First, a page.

HSBC's comparatively lower fine partly reflected its traders' shorter participation in the rigging scheme. The case was originally against seven banks, including UK blue-chips Barclays and Royal Bank of Scotland Group, but both had settled early. RBS was up 4.5% and Barclays up 3.6%.

On the downside, WPP was off 2.7%. The advertising giant was hit by a report that the US Justice Department is investigating whether advertising agencies have been rigging bidding processes for commercial contracts in favour of their in-house production units over independent companies, the Wall Street Journal reported on Tuesday citing people familiar with the matter.

The DOJ is investigating whether ad agencies are manipulating the bidding process, urging independent companies to inflate their prices so that contracts could be awarded to the agencies' own production and post-production outfits, the newspaper's sources said. The report said it isn't clear which agencies are being investigated, but it noted that large agencies such as WPP and Publicis Groupe have in-house production and post-production divisions.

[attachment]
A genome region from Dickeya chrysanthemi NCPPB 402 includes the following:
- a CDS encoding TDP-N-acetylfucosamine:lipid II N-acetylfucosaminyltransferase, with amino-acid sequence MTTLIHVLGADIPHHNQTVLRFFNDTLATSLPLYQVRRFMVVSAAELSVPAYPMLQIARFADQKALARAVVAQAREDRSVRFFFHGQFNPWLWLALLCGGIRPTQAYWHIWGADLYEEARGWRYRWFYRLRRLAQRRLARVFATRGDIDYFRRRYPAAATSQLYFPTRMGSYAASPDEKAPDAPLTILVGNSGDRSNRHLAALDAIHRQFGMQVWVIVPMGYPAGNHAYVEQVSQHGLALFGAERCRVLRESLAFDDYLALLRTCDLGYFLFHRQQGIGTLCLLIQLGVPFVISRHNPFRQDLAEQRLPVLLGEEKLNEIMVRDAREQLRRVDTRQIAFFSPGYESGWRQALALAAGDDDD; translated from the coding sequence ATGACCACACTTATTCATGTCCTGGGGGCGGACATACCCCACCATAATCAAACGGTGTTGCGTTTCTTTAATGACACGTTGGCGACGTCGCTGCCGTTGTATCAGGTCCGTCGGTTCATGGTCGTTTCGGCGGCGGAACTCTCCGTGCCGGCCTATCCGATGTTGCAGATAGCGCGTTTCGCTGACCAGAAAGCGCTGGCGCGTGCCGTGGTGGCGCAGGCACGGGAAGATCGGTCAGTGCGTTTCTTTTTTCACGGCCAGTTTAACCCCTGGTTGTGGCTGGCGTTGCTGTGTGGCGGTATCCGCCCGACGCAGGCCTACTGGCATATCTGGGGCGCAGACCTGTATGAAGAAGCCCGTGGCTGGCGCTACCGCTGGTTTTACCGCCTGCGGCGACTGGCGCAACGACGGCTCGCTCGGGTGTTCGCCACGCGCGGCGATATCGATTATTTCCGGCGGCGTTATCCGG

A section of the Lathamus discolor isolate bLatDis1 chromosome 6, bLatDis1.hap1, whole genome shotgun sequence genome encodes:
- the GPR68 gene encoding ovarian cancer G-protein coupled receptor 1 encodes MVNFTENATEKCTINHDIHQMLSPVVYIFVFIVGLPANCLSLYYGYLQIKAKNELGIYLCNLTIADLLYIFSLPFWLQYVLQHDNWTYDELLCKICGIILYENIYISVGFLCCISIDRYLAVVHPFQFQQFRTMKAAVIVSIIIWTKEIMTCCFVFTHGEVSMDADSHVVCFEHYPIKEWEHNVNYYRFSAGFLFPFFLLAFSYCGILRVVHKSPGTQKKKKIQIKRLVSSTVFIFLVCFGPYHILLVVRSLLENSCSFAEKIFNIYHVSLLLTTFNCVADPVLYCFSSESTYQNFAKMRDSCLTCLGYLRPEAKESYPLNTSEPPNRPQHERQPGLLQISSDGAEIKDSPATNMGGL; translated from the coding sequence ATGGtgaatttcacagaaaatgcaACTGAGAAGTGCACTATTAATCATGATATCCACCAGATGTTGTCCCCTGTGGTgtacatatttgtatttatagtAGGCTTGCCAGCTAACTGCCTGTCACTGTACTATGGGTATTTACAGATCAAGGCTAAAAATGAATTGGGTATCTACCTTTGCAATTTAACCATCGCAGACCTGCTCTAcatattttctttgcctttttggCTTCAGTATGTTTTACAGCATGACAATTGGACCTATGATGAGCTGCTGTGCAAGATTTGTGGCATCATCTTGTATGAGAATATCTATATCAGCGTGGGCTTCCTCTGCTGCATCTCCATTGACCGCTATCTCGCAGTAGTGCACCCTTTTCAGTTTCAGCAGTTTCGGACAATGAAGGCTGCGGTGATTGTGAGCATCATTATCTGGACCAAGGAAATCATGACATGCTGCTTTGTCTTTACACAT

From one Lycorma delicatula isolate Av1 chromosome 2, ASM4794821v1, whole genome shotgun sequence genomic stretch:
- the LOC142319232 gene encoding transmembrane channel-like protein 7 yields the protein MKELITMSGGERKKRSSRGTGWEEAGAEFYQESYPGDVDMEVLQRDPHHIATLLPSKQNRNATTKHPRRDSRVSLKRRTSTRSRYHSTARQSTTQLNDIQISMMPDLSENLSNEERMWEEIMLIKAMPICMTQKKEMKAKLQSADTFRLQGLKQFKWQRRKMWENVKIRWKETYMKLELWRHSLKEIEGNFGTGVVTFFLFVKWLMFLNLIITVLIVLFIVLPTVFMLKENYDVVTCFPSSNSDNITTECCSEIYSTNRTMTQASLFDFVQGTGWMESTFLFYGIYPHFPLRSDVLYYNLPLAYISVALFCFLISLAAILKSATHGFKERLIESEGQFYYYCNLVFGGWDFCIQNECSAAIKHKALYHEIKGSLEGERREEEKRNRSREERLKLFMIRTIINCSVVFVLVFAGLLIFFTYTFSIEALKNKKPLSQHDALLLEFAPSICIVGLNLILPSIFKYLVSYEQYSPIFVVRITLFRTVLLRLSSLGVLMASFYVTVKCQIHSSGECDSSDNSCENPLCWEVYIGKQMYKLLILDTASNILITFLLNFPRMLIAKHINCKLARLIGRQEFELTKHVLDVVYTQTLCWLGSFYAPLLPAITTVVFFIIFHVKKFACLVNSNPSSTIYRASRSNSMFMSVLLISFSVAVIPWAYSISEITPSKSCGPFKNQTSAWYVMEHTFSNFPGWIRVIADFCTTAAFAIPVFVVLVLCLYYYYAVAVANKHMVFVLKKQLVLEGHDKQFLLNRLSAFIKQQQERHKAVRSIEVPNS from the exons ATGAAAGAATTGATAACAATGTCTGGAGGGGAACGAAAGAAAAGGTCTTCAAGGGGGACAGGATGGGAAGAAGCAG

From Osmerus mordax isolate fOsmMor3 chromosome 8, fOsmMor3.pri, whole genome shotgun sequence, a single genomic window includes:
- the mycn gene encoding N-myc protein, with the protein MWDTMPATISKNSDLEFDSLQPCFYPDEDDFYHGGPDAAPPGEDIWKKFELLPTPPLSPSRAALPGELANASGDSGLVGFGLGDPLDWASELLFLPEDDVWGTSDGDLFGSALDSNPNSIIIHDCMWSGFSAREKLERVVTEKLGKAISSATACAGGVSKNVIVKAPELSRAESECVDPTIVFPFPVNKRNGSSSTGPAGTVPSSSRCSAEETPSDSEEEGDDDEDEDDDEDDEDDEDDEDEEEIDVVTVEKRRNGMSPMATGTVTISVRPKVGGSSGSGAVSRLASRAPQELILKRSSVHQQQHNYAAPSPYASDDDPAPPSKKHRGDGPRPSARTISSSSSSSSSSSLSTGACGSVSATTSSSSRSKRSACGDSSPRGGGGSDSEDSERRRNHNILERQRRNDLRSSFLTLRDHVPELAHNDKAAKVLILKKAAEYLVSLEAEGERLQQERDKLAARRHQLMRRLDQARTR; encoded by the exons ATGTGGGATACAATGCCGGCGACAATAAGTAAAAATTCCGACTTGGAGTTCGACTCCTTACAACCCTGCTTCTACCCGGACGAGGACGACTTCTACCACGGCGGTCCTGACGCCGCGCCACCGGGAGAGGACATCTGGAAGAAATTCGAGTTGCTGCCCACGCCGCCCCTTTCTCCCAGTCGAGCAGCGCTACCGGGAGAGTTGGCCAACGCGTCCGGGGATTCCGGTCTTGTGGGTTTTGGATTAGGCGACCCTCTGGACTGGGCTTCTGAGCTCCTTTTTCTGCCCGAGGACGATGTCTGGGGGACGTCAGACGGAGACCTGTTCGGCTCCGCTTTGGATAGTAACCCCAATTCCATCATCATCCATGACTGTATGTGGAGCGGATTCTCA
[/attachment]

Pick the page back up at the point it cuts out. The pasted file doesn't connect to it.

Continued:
Unilever was 1.0% lower, after the consumer goods giant was downgraded to Neutral from Overweight by JPMorgan.

In the FTSE 250, spread betting and contracts-for-difference providers were staging a small rebound after being hammered on Tuesday by new rules proposed by UK regulator the Financial Conduct Authority. CMC Markets was up 2.3% and IG Group Holdings up 2.8%. CMC and IG, both closed down 38% on Tuesday.

Carillion, down 4.2%. The construction and support services company said the pace of new order intake has declined in the second half, citing changes within UK government departments following the Brexit vote. The company said it is performing in line with expectations and expects to report strong revenue growth for 2016. This growth should offset a slightly lower operating margin, Carillion said, noting its full-year operating profit is expected to rise year-on-year.

Carillion also said its Canadian subsidiary, Rokstad, has been selected by power and gas utility Manitoba Hydro as the preferred provider for the next phase of its Bipole lll high-voltage transmission line project in Manitoba. The project has an estimated revenue value of GBP120.0 million. Fellow UK construction company Galliford Try was down 4.2%.

By Daniel Ruiz; [email protected]